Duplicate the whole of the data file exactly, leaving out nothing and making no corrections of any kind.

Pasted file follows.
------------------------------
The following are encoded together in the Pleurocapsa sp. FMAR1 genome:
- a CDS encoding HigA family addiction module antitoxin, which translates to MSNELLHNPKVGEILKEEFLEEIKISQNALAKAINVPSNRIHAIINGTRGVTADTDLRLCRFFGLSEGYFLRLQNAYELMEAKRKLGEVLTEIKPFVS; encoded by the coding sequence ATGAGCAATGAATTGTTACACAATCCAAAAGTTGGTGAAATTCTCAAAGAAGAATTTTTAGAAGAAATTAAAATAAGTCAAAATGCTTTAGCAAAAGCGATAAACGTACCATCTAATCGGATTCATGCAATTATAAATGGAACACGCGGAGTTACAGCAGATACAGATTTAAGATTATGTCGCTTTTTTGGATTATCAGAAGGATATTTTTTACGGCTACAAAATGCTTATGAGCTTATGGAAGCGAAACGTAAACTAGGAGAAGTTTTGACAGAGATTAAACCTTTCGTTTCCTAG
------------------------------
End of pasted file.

The following are encoded together in the Pleurocapsa sp. FMAR1 genome:
- a CDS encoding HigA family addiction module antitoxin, which translates to MSNELLHNPKVGEILKEEFLEEIKISQNALAKAINVPSNRIHAIINGTRGVTADTDLRLCRFFGLSEGYFLRLQNAYELMEAKRKLGEVLTEIKPFVS; encoded by the coding sequence ATGAGCAATGAATTGTTACACAATCCAAAAGTTGGTGAAATTCTCAAAGAAGAATTTTTAGAAGAAATTAAAATAAGTCAAAATGCTTTAGCAAAAGCGATAAACGTACCATCTAATCGGATTCATGCAATTATAAATGGAACACGCGGAGTTACAGCAGATACAGATTTAAGATTATGTCGCTTTTTTGGATTATCAGAAGGATATTTTTTACGGCTACAAAATGCTTATGAGCTTATGGAAGCGAAACGTAAACTAGGAGAAGTTTTGACAGAGATTAAACCTTTCGTTTCCTAG